BY LILOU HOFFMAN
Getting into a dream college is cause for excitement and pride for graduating students and their families. But excitement can turn to panic when future freshmen see the price of higher education. With college costs rising year after year, few are able to pay out-of-pocket or by freelancing on the side. Indeed, around two million students already rely on financial aid deals for higher education services. A generous financial aid package oftentimes makes the difference for students, easing the costs of college and making it possible to achieve educational dreams and learn important professional skills.
While the financial aid deal offered may seem like an area where the student has little control, students hold power as potential future clients of the university. Students should consider themselves potential customers shopping for the best deal. With their role as customers in mind, graduating students can take three (free!) tips from high-level business negotiation training to ensure a financial aid deal that makes a university degree more accessible.
Do research on the appeals process
Any good negotiation workshop will tell students to arrive at a negotiation having done research about the other party’s expectations, history, processes, and limits. Students can bring research into the first step of negotiating a better financial aid deal by learning about their dream school’s protocols for redefining a financial aid package.
If a student tries to call a financial aid officer directly, instead of following the school’s established process, the student may never even get to a negotiation with the appropriate person. Often the financial aid officer is unable to make a decision unilaterally; so the student won’t benefit by trying to bypass protocols.
Instead of trying to forge a separate path, students should learn the process for appealing the aid decision at their dream school, as well as do their homework to find out what materials to gather in order to make a more compelling case.
A negotiation skill taught in the best negotiation workshops is to consider both parties’ needs, and search for a win-win solution in service of as many of those needs as possible. So, in order to get ready to negotiate a new financial aid deal, students must prepare to demonstrate their own needs.
Price is usually the main sticking point when deciding whether a student goes to a dream school, so students should prepare documentation that shows that the only barrier to the student going to the university is cost. To get better needs-based offers, students can show that their family’s income is too limited to invest in the school’s services. Documentation should also demonstrate any changes in the family’s financial circumstances since the application, which make payment more challenging. To argue for more merit-based aid, students can show improved grades or a new SAT score which could help the student access new scholarships.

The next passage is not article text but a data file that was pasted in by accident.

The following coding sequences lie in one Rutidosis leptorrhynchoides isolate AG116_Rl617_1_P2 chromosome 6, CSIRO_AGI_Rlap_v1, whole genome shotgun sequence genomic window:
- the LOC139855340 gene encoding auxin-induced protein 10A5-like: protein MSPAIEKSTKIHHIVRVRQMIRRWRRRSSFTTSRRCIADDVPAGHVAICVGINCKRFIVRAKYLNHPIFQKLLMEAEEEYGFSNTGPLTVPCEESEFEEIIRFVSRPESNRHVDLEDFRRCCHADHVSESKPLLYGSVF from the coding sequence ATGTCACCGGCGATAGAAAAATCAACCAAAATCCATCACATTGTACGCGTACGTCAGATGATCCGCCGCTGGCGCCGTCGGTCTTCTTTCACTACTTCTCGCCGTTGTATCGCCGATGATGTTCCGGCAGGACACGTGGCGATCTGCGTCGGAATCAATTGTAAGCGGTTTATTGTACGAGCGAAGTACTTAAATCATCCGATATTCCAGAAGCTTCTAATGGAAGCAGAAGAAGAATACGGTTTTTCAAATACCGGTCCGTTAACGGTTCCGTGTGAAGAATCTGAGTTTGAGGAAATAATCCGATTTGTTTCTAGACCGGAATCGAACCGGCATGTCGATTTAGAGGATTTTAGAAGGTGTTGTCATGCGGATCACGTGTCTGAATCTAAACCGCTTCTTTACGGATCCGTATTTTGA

Students should also consider how to take advantage of needs the university has. Universities want the students they have made offers to to accept. If the college took the time to select those students from a massive pool of applicants, then the college thinks the student’s presence would be beneficial to the college’s interests. So selected students would do well to understand why the University selected them. If students remember the negotiation skill of looking for mutual benefit, students can use this information to make a more compelling argument to their dream school, showing that some more aid would allow both the student and the university to meet their objective of having the student attend the institution.
In negotiation skills courses, you’re likely to learn about something called your BATNA – your best alternative to a negotiated agreement. Any negotiator must keep in mind what alternatives exist if the negotiation goes sour. This prevents negotiators from entering into a detrimental deal. Students should take this tip from top negotiators by bearing being clear on their BATNA.
Imagine a student seeks to go to their dream school. However, the ideal school costs a great deal more than a acceptably-ranked university where the student received a significant package of scholarships and aid. The student should think what price difference is worthwhile to go to their ideal school over their second choice. If the financial aid package negotiations are going poorly and the ideal school refuses to budge, the student can rest easy with an affordable and acceptable alternative awaiting them.
Establishing a BATNA can help negotiations in a number of ways. If the student shows up desperate to go only to their chosen college, with no secondary offers in mind, the college can usually sense the student’s desperation, and so can have a reduced incentive to lower lend more cost support. With a strong BATNA, the student can feel more confident in having a beneficial strong alternative, no matter the outcome of the negotiation. This allows the student to approach the negotiation with ease and creativity around potential solutions. A strong BATNA also increases leverage at the negotiation table. If the school really would like to see the student join its incoming class, the school will be less likely to play hardball knowing the student has other, more competitive offers.
With these three negotiating tips, based on skills taught in world-class negotiation workshops, students can play a key role in determining their own academic future. These guidelines will empower students to get a great deal which allows them to attend a dream school — at a price the student can handle.
Byline: Building online visibility for the Negotiation Training Experts is Lilou Hoffman’s talent and passion. Her experience in working with sales professionals has given her key insights, essential when it comes to writing instructive and practical posts.